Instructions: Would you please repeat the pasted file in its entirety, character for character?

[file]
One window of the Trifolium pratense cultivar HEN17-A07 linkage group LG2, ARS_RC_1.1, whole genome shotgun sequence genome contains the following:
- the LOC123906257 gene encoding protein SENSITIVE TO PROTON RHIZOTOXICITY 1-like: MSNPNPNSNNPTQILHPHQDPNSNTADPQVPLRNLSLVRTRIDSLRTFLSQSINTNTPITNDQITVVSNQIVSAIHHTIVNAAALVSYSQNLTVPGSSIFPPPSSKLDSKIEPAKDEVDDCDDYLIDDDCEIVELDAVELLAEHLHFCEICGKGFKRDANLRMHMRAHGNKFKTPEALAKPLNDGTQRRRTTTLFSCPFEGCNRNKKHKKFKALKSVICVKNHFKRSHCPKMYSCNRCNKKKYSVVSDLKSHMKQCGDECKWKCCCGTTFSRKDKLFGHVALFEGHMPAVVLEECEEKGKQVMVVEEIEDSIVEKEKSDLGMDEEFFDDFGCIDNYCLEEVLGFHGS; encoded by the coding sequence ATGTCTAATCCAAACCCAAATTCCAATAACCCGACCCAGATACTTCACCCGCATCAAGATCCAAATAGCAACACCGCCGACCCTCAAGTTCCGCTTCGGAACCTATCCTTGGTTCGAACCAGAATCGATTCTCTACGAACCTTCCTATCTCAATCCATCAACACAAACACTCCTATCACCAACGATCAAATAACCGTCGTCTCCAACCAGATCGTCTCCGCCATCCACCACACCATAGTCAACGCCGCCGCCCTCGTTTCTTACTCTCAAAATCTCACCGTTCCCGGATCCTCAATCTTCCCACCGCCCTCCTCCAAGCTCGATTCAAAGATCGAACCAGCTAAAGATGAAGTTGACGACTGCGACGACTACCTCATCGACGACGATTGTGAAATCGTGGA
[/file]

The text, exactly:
One window of the Trifolium pratense cultivar HEN17-A07 linkage group LG2, ARS_RC_1.1, whole genome shotgun sequence genome contains the following:
- the LOC123906257 gene encoding protein SENSITIVE TO PROTON RHIZOTOXICITY 1-like: MSNPNPNSNNPTQILHPHQDPNSNTADPQVPLRNLSLVRTRIDSLRTFLSQSINTNTPITNDQITVVSNQIVSAIHHTIVNAAALVSYSQNLTVPGSSIFPPPSSKLDSKIEPAKDEVDDCDDYLIDDDCEIVELDAVELLAEHLHFCEICGKGFKRDANLRMHMRAHGNKFKTPEALAKPLNDGTQRRRTTTLFSCPFEGCNRNKKHKKFKALKSVICVKNHFKRSHCPKMYSCNRCNKKKYSVVSDLKSHMKQCGDECKWKCCCGTTFSRKDKLFGHVALFEGHMPAVVLEECEEKGKQVMVVEEIEDSIVEKEKSDLGMDEEFFDDFGCIDNYCLEEVLGFHGS; encoded by the coding sequence ATGTCTAATCCAAACCCAAATTCCAATAACCCGACCCAGATACTTCACCCGCATCAAGATCCAAATAGCAACACCGCCGACCCTCAAGTTCCGCTTCGGAACCTATCCTTGGTTCGAACCAGAATCGATTCTCTACGAACCTTCCTATCTCAATCCATCAACACAAACACTCCTATCACCAACGATCAAATAACCGTCGTCTCCAACCAGATCGTCTCCGCCATCCACCACACCATAGTCAACGCCGCCGCCCTCGTTTCTTACTCTCAAAATCTCACCGTTCCCGGATCCTCAATCTTCCCACCGCCCTCCTCCAAGCTCGATTCAAAGATCGAACCAGCTAAAGATGAAGTTGACGACTGCGACGACTACCTCATCGACGACGATTGTGAAATCGTGGA